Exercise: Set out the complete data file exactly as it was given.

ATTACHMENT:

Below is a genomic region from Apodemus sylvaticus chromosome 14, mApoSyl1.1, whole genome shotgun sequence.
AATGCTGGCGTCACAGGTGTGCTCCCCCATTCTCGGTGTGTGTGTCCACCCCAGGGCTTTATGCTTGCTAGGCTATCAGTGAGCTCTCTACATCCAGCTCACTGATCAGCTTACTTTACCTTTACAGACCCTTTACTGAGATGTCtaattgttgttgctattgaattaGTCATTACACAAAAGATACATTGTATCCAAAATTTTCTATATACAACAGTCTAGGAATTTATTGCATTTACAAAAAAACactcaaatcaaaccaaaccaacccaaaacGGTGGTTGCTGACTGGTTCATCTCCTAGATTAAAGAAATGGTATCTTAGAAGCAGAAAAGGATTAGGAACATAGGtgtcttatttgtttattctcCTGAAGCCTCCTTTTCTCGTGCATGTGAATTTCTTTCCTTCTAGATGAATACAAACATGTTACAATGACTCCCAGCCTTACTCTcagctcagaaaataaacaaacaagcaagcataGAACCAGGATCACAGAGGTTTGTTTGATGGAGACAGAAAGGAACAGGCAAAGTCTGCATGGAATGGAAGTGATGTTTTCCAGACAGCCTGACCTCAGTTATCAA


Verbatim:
Below is a genomic region from Apodemus sylvaticus chromosome 14, mApoSyl1.1, whole genome shotgun sequence.
AATGCTGGCGTCACAGGTGTGCTCCCCCATTCTCGGTGTGTGTGTCCACCCCAGGGCTTTATGCTTGCTAGGCTATCAGTGAGCTCTCTACATCCAGCTCACTGATCAGCTTACTTTACCTTTACAGACCCTTTACTGAGATGTCtaattgttgttgctattgaattaGTCATTACACAAAAGATACATTGTATCCAAAATTTTCTATATACAACAGTCTAGGAATTTATTGCATTTACAAAAAAACactcaaatcaaaccaaaccaacccaaaacGGTGGTTGCTGACTGGTTCATCTCCTAGATTAAAGAAATGGTATCTTAGAAGCAGAAAAGGATTAGGAACATAGGtgtcttatttgtttattctcCTGAAGCCTCCTTTTCTCGTGCATGTGAATTTCTTTCCTTCTAGATGAATACAAACATGTTACAATGACTCCCAGCCTTACTCTcagctcagaaaataaacaaacaagcaagcataGAACCAGGATCACAGAGGTTTGTTTGATGGAGACAGAAAGGAACAGGCAAAGTCTGCATGGAATGGAAGTGATGTTTTCCAGACAGCCTGACCTCAGTTATCAA